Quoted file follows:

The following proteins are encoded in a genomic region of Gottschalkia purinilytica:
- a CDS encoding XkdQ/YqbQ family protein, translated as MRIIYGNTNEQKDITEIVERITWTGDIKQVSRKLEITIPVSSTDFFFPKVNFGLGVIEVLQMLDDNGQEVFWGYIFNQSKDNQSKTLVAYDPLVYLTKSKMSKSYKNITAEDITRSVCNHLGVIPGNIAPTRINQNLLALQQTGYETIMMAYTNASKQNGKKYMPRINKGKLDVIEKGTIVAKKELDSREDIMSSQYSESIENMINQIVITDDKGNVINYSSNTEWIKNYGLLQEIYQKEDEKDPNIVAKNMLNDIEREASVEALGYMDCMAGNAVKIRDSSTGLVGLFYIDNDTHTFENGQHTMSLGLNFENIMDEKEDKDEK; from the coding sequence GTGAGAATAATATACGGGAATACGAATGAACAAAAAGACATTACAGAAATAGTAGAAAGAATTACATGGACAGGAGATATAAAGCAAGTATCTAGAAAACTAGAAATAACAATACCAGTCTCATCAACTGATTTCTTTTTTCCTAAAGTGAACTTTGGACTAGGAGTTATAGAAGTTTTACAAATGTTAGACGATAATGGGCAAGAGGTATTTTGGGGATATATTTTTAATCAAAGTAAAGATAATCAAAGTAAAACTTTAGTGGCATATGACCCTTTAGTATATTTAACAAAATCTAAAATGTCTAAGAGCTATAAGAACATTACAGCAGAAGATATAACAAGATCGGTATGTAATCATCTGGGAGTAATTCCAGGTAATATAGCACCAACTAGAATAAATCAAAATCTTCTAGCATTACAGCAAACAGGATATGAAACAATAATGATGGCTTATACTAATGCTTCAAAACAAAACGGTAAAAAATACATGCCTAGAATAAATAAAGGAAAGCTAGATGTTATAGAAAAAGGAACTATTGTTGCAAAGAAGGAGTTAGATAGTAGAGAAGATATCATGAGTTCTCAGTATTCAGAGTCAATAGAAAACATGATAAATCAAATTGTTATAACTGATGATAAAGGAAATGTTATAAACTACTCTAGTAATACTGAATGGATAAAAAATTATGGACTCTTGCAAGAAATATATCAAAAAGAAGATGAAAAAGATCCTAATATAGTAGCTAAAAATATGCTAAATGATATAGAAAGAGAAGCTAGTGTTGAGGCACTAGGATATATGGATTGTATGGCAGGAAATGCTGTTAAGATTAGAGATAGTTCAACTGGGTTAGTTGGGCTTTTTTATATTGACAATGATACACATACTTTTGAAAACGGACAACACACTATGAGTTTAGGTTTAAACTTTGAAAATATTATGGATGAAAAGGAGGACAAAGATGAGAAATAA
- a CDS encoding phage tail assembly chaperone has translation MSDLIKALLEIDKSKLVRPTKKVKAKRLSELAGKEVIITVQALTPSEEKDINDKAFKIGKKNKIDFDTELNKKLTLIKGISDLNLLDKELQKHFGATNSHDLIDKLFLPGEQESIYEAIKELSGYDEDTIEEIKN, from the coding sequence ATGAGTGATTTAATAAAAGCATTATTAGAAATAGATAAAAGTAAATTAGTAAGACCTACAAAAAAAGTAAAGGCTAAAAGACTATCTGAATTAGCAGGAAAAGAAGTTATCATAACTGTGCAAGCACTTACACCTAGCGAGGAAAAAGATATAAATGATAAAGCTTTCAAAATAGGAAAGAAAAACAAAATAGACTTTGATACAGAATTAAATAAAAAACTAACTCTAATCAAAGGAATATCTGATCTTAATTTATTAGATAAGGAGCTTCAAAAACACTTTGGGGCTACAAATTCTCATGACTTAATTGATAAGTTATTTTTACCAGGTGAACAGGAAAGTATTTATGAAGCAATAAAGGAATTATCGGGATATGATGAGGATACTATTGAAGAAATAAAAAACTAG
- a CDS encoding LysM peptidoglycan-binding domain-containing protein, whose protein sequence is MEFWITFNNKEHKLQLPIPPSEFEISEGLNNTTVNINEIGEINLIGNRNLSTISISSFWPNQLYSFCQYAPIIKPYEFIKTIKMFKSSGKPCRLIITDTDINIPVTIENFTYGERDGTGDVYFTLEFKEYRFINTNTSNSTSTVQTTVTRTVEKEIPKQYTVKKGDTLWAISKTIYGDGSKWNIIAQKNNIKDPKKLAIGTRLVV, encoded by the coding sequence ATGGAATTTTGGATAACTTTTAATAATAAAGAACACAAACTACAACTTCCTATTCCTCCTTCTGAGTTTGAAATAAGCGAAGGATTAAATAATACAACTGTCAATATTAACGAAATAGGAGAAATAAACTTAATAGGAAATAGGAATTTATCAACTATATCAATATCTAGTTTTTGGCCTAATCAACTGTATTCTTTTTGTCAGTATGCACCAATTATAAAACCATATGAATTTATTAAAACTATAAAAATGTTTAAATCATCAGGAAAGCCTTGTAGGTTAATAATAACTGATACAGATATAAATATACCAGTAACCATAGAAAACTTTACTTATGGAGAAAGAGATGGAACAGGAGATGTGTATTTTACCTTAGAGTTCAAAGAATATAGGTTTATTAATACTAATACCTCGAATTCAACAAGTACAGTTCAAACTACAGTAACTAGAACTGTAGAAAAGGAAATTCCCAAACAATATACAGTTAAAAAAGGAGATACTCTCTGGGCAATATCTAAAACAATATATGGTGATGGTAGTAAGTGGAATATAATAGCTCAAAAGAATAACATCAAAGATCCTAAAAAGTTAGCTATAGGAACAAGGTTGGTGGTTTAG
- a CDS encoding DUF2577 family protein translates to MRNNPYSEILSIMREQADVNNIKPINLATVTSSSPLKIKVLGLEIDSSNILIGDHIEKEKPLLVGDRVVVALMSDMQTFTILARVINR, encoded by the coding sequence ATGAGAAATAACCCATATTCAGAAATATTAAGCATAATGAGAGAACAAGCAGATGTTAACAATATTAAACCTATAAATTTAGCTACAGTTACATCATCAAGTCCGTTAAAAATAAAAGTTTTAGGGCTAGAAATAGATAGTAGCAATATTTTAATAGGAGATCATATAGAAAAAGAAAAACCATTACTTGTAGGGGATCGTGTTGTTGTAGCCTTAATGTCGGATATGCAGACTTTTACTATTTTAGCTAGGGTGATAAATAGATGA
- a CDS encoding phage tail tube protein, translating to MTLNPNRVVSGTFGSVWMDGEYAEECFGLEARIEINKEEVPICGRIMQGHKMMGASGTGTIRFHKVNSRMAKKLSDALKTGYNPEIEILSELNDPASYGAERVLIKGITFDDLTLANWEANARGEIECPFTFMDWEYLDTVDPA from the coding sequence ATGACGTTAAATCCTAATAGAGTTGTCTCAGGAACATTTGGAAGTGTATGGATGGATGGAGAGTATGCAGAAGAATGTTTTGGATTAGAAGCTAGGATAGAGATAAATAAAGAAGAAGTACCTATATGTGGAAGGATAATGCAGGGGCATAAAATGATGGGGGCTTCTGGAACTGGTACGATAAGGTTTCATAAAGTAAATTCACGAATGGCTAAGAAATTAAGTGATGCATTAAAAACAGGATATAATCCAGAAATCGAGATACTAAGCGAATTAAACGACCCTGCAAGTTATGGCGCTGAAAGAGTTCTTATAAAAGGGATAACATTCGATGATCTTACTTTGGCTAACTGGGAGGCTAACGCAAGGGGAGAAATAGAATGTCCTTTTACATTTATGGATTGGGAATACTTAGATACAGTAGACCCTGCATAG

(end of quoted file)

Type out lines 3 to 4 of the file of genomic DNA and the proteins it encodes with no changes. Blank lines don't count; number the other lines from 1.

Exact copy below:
- a CDS encoding phage tail assembly chaperone has translation MSDLIKALLEIDKSKLVRPTKKVKAKRLSELAGKEVIITVQALTPSEEKDINDKAFKIGKKNKIDFDTELNKKLTLIKGISDLNLLDKELQKHFGATNSHDLIDKLFLPGEQESIYEAIKELSGYDEDTIEEIKN, from the coding sequence ATGAGTGATTTAATAAAAGCATTATTAGAAATAGATAAAAGTAAATTAGTAAGACCTACAAAAAAAGTAAAGGCTAAAAGACTATCTGAATTAGCAGGAAAAGAAGTTATCATAACTGTGCAAGCACTTACACCTAGCGAGGAAAAAGATATAAATGATAAAGCTTTCAAAATAGGAAAGAAAAACAAAATAGACTTTGATACAGAATTAAATAAAAAACTAACTCTAATCAAAGGAATATCTGATCTTAATTTATTAGATAAGGAGCTTCAAAAACACTTTGGGGCTACAAATTCTCATGACTTAATTGATAAGTTATTTTTACCAGGTGAACAGGAAAGTATTTATGAAGCAATAAAGGAATTATCGGGATATGATGAGGATACTATTGAAGAAATAAAAAACTAG
- a CDS encoding LysM peptidoglycan-binding domain-containing protein, whose protein sequence is MEFWITFNNKEHKLQLPIPPSEFEISEGLNNTTVNINEIGEINLIGNRNLSTISISSFWPNQLYSFCQYAPIIKPYEFIKTIKMFKSSGKPCRLIITDTDINIPVTIENFTYGERDGTGDVYFTLEFKEYRFINTNTSNSTSTVQTTVTRTVEKEIPKQYTVKKGDTLWAISKTIYGDGSKWNIIAQKNNIKDPKKLAIGTRLVV, encoded by the coding sequence ATGGAATTTTGGATAACTTTTAATAATAAAGAACACAAACTACAACTTCCTATTCCTCCTTCTGAGTTTGAAATAAGCGAAGGATTAAATAATACAACTGTCAATATTAACGAAATAGGAGAAATAAACTTAATAGGAAATAGGAATTTATCAACTATATCAATATCTAGTTTTTGGCCTAATCAACTGTATTCTTTTTGTCAGTATGCACCAATTATAAAACCATATGAATTTATTAAAACTATAAAAATGTTTAAATCATCAGGAAAGCCTTGTAGGTTAATAATAACTGATACAGATATAAATATACCAGTAACCATAGAAAACTTTACTTATGGAGAAAGAGATGGAACAGGAGATGTGTATTTTACCTTAGAGTTCAAAGAATATAGGTTTATTAATACTAATACCTCGAATTCAACAAGTACAGTTCAAACTACAGTAACTAGAACTGTAGAAAAGGAAATTCCCAAACAATATACAGTTAAAAAAGGAGATACTCTCTGGGCAATATCTAAAACAATATATGGTGATGGTAGTAAGTGGAATATAATAGCTCAAAAGAATAACATCAAAGATCCTAAAAAGTTAGCTATAGGAACAAGGTTGGTGGTTTAG